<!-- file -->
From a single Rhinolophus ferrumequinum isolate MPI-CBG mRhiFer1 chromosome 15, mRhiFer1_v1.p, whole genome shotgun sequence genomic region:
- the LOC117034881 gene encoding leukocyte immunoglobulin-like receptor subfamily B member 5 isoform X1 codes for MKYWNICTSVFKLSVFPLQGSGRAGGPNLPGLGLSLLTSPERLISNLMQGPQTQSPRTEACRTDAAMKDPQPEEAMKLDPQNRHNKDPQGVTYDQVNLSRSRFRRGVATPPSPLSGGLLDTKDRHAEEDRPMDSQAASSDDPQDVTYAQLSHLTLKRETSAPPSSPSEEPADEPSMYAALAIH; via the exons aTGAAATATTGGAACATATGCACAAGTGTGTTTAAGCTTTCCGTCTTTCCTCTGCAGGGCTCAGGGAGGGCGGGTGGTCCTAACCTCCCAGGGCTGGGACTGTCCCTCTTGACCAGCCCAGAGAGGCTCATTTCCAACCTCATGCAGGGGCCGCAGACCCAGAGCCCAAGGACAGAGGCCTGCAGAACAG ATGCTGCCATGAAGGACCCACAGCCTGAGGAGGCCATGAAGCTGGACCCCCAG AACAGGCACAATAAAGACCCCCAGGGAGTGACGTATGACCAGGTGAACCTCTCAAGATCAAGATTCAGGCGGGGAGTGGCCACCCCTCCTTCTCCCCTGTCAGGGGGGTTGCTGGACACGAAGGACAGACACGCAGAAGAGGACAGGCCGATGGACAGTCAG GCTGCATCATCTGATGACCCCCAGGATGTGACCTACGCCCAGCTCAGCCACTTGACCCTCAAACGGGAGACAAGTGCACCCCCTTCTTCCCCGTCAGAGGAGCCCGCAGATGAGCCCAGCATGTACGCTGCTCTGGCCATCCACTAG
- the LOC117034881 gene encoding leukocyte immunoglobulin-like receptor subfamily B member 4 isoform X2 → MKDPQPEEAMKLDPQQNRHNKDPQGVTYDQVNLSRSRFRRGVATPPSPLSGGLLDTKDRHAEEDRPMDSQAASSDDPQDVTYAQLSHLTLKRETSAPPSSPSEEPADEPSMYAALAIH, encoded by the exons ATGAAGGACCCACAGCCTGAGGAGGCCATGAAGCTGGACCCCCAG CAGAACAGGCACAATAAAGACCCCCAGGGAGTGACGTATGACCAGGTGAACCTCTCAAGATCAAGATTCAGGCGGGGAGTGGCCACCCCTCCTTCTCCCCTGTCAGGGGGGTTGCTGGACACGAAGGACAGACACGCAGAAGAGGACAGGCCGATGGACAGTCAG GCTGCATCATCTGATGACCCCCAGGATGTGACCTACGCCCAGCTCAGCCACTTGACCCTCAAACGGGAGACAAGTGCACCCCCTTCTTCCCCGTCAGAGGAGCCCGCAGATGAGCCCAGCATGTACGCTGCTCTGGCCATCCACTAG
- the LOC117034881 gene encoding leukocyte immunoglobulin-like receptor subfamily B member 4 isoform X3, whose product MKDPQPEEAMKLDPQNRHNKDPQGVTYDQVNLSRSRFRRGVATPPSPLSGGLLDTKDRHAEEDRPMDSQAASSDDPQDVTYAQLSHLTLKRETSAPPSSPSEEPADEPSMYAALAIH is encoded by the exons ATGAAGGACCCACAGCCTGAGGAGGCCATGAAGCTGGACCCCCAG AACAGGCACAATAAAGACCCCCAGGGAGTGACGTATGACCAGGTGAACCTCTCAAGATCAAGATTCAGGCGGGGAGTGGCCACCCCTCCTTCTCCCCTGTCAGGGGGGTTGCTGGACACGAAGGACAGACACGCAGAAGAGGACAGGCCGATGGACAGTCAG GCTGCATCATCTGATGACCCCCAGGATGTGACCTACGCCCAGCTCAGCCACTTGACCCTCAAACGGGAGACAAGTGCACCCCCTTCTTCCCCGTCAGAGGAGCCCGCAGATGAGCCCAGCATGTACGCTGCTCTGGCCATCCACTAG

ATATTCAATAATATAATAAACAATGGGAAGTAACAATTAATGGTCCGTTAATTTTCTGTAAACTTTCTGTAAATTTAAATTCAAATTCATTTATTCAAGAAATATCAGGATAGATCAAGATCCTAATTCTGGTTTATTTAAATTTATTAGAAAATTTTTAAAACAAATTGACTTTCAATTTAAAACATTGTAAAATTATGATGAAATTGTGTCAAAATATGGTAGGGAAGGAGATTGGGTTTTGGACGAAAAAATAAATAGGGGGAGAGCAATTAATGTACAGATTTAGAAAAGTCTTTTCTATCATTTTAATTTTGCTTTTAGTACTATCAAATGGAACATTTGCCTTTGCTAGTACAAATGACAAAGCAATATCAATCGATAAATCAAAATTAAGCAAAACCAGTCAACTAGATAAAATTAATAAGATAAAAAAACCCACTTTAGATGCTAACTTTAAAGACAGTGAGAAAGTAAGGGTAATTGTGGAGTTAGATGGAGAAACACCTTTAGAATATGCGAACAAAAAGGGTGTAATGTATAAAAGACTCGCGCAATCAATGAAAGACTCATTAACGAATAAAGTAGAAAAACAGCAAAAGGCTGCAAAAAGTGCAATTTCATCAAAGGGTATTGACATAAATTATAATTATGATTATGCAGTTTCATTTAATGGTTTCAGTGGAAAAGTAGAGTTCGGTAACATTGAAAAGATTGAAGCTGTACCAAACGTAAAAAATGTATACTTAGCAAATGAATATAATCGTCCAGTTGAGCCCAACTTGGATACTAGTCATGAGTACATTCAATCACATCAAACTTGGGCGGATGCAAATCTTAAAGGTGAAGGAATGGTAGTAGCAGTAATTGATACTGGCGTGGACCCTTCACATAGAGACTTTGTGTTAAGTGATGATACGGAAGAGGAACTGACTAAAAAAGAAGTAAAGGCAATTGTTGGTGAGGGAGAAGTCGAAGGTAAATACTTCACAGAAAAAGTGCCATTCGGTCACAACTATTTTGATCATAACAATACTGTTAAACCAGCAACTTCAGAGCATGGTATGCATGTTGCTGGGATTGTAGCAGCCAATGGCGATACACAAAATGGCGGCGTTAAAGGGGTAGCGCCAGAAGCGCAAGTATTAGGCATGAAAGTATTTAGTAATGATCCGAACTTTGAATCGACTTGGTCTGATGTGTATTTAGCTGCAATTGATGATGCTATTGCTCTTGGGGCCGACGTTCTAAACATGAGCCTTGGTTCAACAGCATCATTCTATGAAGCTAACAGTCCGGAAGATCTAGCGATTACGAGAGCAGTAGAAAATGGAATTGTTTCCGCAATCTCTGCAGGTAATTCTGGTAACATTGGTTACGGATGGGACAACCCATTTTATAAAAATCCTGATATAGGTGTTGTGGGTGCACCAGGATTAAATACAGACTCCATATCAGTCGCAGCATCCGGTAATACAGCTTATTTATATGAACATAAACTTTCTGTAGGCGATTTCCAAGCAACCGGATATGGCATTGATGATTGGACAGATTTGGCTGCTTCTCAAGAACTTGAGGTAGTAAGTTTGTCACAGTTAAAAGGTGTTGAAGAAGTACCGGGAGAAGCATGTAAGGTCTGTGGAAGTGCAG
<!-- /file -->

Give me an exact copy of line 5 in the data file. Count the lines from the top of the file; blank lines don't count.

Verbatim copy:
ATATTCAATAATATAATAAACAATGGGAAGTAACAATTAATGGTCCGTTAATTTTCTGTAAACTTTCTGTAAATTTAAATTCAAATTCATTTATTCAAGAAATATCAGGATAGATCAAGATCCTAATTCTGGTTTATTTAAATTTATTAGAAAATTTTTAAAACAAATTGACTTTCAATTTAAAACATTGTAAAATTATGATGAAATTGTGTCAAAATATGGTAGGGAAGGAGATTGGGTTTTGGACGAAAAAATAAATAGGGGGAGAGCAATTAATGTACAGATTTAGAAAAGTCTTTTCTATCATTTTAATTTTGCTTTTAGTACTATCAAATGGAACATTTGCCTTTGCTAGTACAAATGACAAAGCAATATCAATCGATAAATCAAAATTAAGCAAAACCAGTCAACTAGATAAAATTAATAAGATAAAAAAACCCACTTTAGATGCTAACTTTAAAGACAGTGAGAAAGTAAGGGTAATTGTGGAGTTAGATGGAGAAACACCTTTAGAATATGCGAACAAAAAGGGTGTAATGTATAAAAGACTCGCGCAATCAATGAAAGACTCATTAACGAATAAAGTAGAAAAACAGCAAAAGGCTGCAAAAAGTGCAATTTCATCAAAGGGTATTGACATAAATTATAATTATGATTATGCAGTTTCATTTAATGGTTTCAGTGGAAAAGTAGAGTTCGGTAACATTGAAAAGATTGAAGCTGTACCAAACGTAAAAAATGTATACTTAGCAAATGAATATAATCGTCCAGTTGAGCCCAACTTGGATACTAGTCATGAGTACATTCAATCACATCAAACTTGGGCGGATGCAAATCTTAAAGGTGAAGGAATGGTAGTAGCAGTAATTGATACTGGCGTGGACCCTTCACATAGAGACTTTGTGTTAAGTGATGATACGGAAGAGGAACTGACTAAAAAAGAAGTAAAGGCAATTGTTGGTGAGGGAGAAGTCGAAGGTAAATACTTCACAGAAAAAGTGCCATTCGGTCACAACTATTTTGATCATAACAATACTGTTAAACCAGCAACTTCAGAGCATGGTATGCATGTTGCTGGGATTGTAGCAGCCAATGGCGATACACAAAATGGCGGCGTTAAAGGGGTAGCGCCAGAAGCGCAAGTATTAGGCATGAAAGTATTTAGTAATGATCCGAACTTTGAATCGACTTGGTCTGATGTGTATTTAGCTGCAATTGATGATGCTATTGCTCTTGGGGCCGACGTTCTAAACATGAGCCTTGGTTCAACAGCATCATTCTATGAAGCTAACAGTCCGGAAGATCTAGCGATTACGAGAGCAGTAGAAAATGGAATTGTTTCCGCAATCTCTGCAGGTAATTCTGGTAACATTGGTTACGGATGGGACAACCCATTTTATAAAAATCCTGATATAGGTGTTGTGGGTGCACCAGGATTAAATACAGACTCCATATCAGTCGCAGCATCCGGTAATACAGCTTATTTATATGAACATAAACTTTCTGTAGGCGATTTCCAAGCAACCGGATATGGCATTGATGATTGGACAGATTTGGCTGCTTCTCAAGAACTTGAGGTAGTAAGTTTGTCACAGTTAAAAGGTGTTGAAGAAGTACCGGGAGAAGCATGTAAGGTCTGTGGAAGTGCAG